Vulture

Skip to content, or skip to search.

cannes

First Doctor Parnassus Reviews Not Boding Well for Heath Ledger’s Oscar Chances

Terry Gilliam's The Imaginarium of Doctor Parnassus screened out of competition at Cannes a few hours ago. How is it? Well, if the first reviews are correct, it's probably the best one could hope for from a Gilliam movie featuring Verne Troyer and Tom Waits (as the devil) that was nearly scrapped in the wake of Heath Ledger's death, but later revived after three other actors agreed to complete his role: terrific.

Total Film pans it politely:

"Heath Ledger’s final film has screened at Cannes — and sad to say, it’s not the strongest swansong you could hope for ... The Imaginarium Of Doctor Parnassus casts the late actor in a shady, slippery role that gives him only intermittent chance to shine. But then this isn’t so much an actors’ movie, the biggest success being art direction that conjures memorable flights of fancy in the face of a clearly limited FX budget."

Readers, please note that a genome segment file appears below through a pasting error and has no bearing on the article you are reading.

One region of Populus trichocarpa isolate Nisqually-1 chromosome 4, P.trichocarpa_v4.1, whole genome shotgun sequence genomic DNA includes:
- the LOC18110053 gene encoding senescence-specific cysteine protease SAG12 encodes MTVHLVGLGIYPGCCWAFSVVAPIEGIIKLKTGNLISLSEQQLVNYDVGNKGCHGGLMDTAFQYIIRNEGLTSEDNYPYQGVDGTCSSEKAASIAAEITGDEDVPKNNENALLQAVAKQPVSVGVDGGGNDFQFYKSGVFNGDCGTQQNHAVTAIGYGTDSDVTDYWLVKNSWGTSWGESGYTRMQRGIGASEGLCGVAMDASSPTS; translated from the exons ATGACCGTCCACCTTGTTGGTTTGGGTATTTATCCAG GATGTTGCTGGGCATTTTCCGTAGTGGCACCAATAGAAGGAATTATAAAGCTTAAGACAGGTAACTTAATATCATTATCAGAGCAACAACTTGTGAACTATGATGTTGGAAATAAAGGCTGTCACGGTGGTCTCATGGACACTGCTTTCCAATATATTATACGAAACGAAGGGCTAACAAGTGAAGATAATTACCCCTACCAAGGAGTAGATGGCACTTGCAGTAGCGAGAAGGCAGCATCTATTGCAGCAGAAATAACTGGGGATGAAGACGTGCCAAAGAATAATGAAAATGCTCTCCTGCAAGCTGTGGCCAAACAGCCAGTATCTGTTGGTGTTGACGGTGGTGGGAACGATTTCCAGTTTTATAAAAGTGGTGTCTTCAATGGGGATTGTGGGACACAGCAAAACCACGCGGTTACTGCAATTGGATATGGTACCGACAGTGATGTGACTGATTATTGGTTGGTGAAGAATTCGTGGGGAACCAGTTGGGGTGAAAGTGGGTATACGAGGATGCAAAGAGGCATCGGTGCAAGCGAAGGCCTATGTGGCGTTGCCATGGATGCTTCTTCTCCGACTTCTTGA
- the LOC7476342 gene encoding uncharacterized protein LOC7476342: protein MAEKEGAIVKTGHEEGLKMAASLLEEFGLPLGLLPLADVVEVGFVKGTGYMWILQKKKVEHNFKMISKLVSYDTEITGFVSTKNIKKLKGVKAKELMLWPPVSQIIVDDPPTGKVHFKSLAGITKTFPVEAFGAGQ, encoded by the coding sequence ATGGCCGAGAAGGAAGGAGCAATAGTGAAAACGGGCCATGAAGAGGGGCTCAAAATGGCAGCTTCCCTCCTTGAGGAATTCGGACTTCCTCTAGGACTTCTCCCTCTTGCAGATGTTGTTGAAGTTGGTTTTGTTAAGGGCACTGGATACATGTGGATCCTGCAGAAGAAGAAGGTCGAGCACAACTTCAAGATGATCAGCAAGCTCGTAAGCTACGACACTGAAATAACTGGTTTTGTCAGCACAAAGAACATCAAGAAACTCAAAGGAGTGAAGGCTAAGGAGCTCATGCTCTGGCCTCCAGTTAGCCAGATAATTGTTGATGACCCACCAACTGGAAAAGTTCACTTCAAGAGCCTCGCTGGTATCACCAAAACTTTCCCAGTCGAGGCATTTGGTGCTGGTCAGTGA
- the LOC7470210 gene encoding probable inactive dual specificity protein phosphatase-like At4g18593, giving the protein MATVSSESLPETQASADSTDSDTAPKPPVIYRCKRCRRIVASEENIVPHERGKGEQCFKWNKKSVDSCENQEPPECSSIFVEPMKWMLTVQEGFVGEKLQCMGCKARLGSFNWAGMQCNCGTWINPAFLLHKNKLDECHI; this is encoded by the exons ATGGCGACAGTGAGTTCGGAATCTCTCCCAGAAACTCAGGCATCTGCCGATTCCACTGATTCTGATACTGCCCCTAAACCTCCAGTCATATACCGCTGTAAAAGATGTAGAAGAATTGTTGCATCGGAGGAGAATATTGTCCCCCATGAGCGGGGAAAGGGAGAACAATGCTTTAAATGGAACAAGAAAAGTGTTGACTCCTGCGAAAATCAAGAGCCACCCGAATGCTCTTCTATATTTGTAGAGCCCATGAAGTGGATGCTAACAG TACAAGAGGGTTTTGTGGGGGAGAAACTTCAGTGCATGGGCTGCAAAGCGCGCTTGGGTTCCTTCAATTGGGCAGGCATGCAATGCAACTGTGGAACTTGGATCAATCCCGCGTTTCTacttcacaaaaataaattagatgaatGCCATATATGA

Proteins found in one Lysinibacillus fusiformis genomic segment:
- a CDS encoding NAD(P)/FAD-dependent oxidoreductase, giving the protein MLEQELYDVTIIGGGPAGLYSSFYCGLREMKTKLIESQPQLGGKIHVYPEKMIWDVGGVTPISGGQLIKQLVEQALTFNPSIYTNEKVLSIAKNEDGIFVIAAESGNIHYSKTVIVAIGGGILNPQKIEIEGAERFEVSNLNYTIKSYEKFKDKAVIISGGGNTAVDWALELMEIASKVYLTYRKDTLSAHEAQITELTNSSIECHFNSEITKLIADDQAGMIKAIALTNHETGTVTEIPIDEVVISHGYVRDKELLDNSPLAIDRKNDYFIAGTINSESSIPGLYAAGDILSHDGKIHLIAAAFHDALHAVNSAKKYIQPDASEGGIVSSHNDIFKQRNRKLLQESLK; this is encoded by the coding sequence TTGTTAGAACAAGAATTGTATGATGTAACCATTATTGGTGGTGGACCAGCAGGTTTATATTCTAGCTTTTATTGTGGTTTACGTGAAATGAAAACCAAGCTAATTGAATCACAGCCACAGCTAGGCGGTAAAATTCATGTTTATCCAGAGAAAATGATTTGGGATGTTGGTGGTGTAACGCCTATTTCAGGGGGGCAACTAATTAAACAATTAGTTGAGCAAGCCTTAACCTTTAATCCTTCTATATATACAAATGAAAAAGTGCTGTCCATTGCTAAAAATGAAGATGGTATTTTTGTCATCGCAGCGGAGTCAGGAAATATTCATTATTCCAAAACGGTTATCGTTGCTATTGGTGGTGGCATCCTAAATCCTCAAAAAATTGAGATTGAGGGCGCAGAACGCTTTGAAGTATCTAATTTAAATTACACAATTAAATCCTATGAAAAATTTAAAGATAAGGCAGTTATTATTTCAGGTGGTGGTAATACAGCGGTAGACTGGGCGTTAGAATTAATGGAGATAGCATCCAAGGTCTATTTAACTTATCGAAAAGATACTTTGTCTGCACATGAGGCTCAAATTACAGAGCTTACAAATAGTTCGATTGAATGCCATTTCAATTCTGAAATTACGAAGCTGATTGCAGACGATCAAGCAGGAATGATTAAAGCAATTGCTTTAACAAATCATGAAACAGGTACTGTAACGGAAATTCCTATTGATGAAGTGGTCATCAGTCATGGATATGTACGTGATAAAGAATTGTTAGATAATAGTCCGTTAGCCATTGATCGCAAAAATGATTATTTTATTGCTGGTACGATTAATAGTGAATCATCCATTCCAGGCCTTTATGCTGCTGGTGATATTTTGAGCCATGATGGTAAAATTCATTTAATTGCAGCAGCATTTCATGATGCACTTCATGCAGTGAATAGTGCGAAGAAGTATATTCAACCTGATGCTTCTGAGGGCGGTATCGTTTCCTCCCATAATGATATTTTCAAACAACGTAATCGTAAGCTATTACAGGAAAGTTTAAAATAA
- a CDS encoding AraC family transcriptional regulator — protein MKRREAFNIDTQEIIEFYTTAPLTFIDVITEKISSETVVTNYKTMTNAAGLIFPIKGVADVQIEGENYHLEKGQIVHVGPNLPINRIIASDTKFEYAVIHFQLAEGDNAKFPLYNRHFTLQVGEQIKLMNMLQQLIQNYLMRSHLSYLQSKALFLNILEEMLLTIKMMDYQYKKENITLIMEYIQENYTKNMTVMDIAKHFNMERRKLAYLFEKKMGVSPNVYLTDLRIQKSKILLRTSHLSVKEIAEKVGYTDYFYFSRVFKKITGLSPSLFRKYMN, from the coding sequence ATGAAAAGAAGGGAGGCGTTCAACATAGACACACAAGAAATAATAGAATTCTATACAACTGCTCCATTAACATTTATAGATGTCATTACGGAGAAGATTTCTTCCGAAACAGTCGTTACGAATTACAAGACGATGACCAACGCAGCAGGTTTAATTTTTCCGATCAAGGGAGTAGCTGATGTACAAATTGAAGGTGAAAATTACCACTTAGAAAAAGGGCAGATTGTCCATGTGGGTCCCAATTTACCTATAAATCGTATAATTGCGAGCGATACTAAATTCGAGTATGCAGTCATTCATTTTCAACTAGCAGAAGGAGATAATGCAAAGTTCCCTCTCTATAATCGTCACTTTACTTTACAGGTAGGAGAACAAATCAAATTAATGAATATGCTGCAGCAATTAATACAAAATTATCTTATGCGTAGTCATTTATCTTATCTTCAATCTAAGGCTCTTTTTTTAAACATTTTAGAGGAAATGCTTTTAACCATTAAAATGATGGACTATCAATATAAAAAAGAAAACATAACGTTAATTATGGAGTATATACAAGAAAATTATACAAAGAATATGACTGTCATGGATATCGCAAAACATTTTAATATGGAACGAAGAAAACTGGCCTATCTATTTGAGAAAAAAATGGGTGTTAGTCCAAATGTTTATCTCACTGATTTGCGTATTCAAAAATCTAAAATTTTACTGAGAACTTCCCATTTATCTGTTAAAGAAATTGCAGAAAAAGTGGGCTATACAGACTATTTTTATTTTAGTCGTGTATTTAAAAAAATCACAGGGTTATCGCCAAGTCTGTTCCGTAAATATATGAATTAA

IndieWire's Eric Kohn is slightly less kind:

"Marred by shoddy special effects and half-formed fantastical conceits, Terry Gilliam’s The Imaginarium of Doctor Parnassus has the feeling of a comic fantasia desperately seeking to find its rhythm. Nearly abandoned after the sudden death of leading man Heath Ledger prior to completing production in January of last year, the final result reflects the frantic cobbling together of missing pieces."


The Hollywood Reporter's Ray Bennett was similarly unimpressed:

"A carnival show with a mirror to the imagination allows Gilliam to employ his remarkable gift for imagery but the worlds he creates will not take the breath away of children or grownups. The combined star power involved will generate a plentiful boxoffice return but the film is not intelligent enough nor silly or grotesque enough to become a lasting favorite."


Even so, that Parnassus — which apparently introduces Ledger's character in a scene in which he's hanging from a bridge with a noose around his neck — is still without a U.S. buyer seems crazy, since we can't really imagine there are people who aren't at least a little curious about this thing.